my memories of her are like photographs


My memories of her and I are photographs, really.  I do not need to get the albums out because I remember certain pictures so vividly.  They help me keep in mind why I love her.

The first one was the day after her birth.  She was born the weekend of the Miami riots, and the day Mt. St. Helens blew.  I was stretched out on the bed in our furnished efficiency in Ft Lauderdale. Dressed in a white and pink bunny sleeper, she nestled snuggly in the crook of my arm.  A thin silky cap of dark hair topped her red pruny face.  My hair was in braids, one curl, an escapee, lay on my forehead.  My face was red, sun burnt from a visit to the beach two days before.  I looked tired and happy.  I can remember distinctly how right it felt to hold her soft, lovely self close to me.

The next photograph/memory is of her skating in our driveway in Texas.  She was four years old.  She wore a short maroon cheerleader jumper with a big white A on the front.  Her plastic blue and yellow clamp on skates clattered and scratched as she stumbled around the driveway.  I was sitting on the front steps on the phone with my mother.  She turned her blue eyes huge behind oval glasses.  Brushing a wisp of long blond hair from her sweaty freckled face, she shouted, “Mom, tell Gram I go soooo fast.”

There are other photographs and memories, but for some reason unbeknownst to me those two stand out.

I saw her last Sunday.  Her pants were pushed down to a place on her hips where it seemed  like a miracle was holding them up, her huge, baggy shirt tucked in just so.  New expensive black sneakers, several silver rings and many ear piercings completed the ensemble.

“Mom, do you really like my new hair cut?”

“Yes, honey, I love it.”

How could I not?  Her blond hair was all the same length, clean and its natural color!  Sometimes when I turn and see her I am amazed at her beauty.

When the phone rang Wednesday night I did not have any misgivings.  The voice of her foster mother stated evenly, “She’s gone.”

It was the nineteenth time I had heard those words.

I finished the conversation, asking the right questions, hearing the same old assurances.  I walked back over to the couch and waited for the feelings to come.  They did, but not until 2:05 a.m. when I was starkly awake, my stomach a-twirl.  The coyotes were howling in a surprisingly God forsaken way.  A lone car crawled up the hill, turned around and zoomed back down.   I tried to pray and must have slept.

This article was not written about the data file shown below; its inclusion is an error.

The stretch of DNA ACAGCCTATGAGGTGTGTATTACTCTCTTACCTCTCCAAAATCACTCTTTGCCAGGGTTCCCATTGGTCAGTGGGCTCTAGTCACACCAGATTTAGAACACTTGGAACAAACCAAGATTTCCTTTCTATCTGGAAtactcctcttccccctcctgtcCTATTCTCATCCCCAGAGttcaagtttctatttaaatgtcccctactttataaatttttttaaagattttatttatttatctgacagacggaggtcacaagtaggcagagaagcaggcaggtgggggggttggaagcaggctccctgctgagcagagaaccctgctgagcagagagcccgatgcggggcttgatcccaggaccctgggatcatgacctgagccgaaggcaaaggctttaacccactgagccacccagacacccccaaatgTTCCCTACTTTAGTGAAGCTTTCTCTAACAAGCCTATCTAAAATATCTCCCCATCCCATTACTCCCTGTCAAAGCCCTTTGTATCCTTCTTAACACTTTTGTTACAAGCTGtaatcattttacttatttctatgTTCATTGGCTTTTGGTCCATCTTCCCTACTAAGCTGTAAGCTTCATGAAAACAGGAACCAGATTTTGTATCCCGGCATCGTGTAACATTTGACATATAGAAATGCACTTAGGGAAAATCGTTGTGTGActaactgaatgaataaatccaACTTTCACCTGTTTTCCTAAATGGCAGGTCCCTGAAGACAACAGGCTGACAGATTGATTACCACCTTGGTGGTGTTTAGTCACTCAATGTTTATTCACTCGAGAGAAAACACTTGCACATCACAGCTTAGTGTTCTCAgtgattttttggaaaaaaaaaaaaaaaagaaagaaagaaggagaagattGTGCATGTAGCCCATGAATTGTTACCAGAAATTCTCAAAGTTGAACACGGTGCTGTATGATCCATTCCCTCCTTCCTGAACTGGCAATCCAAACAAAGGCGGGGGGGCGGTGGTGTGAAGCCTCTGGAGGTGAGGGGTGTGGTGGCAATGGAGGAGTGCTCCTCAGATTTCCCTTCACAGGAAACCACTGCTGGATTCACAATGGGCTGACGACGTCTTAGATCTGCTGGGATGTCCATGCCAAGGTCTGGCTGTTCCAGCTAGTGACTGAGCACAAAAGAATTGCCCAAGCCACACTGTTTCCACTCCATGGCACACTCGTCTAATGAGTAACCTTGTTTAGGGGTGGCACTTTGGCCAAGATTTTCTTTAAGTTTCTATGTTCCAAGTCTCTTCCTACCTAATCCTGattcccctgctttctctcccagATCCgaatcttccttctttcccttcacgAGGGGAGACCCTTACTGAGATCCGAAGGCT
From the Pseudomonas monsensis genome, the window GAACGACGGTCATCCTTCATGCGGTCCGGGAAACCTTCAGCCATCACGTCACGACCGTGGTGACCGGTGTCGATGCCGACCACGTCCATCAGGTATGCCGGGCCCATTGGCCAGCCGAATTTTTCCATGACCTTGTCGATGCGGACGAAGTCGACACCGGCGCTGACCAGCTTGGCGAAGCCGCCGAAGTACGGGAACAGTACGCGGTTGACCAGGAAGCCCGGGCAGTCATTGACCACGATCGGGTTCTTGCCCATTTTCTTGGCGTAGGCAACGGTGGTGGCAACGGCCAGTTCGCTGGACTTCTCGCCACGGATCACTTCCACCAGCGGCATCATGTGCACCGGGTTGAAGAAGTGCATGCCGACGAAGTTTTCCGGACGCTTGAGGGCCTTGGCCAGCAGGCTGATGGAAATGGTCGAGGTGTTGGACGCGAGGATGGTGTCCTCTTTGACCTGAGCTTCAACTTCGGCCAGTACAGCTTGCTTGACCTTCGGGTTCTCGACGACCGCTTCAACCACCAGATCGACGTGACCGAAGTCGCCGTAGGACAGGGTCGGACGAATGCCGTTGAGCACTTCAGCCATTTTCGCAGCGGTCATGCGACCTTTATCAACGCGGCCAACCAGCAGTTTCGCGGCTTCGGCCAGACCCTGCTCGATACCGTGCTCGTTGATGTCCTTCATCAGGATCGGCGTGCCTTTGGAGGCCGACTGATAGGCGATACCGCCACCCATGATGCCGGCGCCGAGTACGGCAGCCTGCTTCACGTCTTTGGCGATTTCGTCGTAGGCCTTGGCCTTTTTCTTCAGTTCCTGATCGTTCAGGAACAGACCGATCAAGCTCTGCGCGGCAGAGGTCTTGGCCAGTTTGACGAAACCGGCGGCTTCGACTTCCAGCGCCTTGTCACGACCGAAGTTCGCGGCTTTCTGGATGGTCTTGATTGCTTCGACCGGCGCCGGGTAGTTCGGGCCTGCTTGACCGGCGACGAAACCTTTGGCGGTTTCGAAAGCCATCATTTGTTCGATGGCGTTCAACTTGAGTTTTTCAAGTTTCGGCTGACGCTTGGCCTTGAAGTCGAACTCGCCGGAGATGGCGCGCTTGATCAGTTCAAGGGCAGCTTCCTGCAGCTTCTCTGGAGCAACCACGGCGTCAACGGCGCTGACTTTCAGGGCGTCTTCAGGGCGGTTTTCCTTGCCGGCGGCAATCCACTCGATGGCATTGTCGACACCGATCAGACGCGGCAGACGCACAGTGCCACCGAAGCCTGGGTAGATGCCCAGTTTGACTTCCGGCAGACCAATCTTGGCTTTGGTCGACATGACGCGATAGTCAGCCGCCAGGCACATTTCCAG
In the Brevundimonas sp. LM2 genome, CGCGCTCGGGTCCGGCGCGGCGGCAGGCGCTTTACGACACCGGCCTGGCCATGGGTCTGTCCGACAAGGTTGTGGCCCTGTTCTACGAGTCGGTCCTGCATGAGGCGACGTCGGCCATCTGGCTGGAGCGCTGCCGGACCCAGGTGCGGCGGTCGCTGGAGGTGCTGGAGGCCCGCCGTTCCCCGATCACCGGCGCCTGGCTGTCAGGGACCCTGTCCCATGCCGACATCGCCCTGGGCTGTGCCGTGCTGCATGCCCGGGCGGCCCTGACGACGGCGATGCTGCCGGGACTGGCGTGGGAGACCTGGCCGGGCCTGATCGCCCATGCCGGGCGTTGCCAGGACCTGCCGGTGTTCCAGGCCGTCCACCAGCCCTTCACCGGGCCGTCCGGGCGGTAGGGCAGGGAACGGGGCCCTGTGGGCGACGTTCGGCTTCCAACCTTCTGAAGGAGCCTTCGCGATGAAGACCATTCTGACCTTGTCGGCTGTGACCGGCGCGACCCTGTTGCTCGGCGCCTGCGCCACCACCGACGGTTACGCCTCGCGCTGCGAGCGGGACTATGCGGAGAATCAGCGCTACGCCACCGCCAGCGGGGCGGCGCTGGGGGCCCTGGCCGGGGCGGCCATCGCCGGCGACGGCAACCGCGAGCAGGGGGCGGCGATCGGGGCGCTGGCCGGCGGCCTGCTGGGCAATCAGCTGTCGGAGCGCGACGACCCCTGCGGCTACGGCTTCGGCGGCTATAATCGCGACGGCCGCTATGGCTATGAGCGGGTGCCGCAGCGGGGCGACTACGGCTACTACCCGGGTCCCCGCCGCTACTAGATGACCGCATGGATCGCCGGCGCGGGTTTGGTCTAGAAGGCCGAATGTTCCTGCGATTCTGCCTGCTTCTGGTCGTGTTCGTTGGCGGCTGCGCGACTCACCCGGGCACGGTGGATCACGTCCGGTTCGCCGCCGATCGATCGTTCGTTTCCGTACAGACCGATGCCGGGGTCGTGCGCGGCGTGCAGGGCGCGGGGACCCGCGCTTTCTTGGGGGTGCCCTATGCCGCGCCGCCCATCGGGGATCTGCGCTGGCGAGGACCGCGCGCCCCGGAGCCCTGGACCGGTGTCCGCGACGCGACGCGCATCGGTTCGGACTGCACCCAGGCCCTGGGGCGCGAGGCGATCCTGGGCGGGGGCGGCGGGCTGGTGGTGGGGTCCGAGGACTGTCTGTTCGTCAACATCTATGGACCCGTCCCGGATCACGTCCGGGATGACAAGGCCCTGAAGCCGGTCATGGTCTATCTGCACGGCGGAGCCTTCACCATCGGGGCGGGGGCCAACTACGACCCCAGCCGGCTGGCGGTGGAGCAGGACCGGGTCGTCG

Today I am sitting with my feelings; my questions.  Where is she?  Who is she with? What is she doing?

It’s weird; sometimes I feel like celebrating her free spirit and other times I just want to put my face in my hands and cry.

I started going to al anon meetings when my daughter was 14. I had been sober in AA for 8 years. Emily started running away from home when she was 12. We tried to do everything to stop her short of tying her to the bedpost. (Don’t think it didn’t cross my mind.)

I knew in my head I was powerless but not in my heart. She was my daughter…my responsibility. People in the rooms would pat my back and tell me to detach with love. I had no idea what they were talking about. She and I were so enmeshed it would have been like cutting out my own heart.

I kept going to meetings. One day I heard a lady say if you can’t detach with love then just detach and if you can’t just detach…..detach with an ax.  That made sense to me somehow.

So I stopped taking her calls and going to see her in various foster homes and special schools for about six months. My husband took her calls and we communicated through him. It was a good move for me. It gave me some space and breathing room. Having a chronic runaway drunk and drugged teenager makes the whole family crazy. My reactions were making me insane.

I started working the steps and keeping the focus on myself. I got a sponsor and spoke at meetings. After six months I was able to go see her and talk to her again. I have been able to stay in love with her since then.

I have had some slips around her…I think it’s normal because she is my daughter.

We have a guarded relationship today. She is still working on her story. I love and accept her. I don’t try to change her. I mind my own business, go to meetings and pray …and so I have a beautiful life. I finally know what detach with love means.


I wrote the first part of this paper when Emily was 16. She finally stopped drinking when she was 29 after giving her children away just as I had done before I got sober. The stark reality of giving children away rang in my heart like a frozen once struck chime. It did the same for her. She now has been sober for 8 years. He oldest son was born on the 15th anniversary of my sobriety. Life is sweet today. Great pain provides a wonderful contrast for simple quiet days.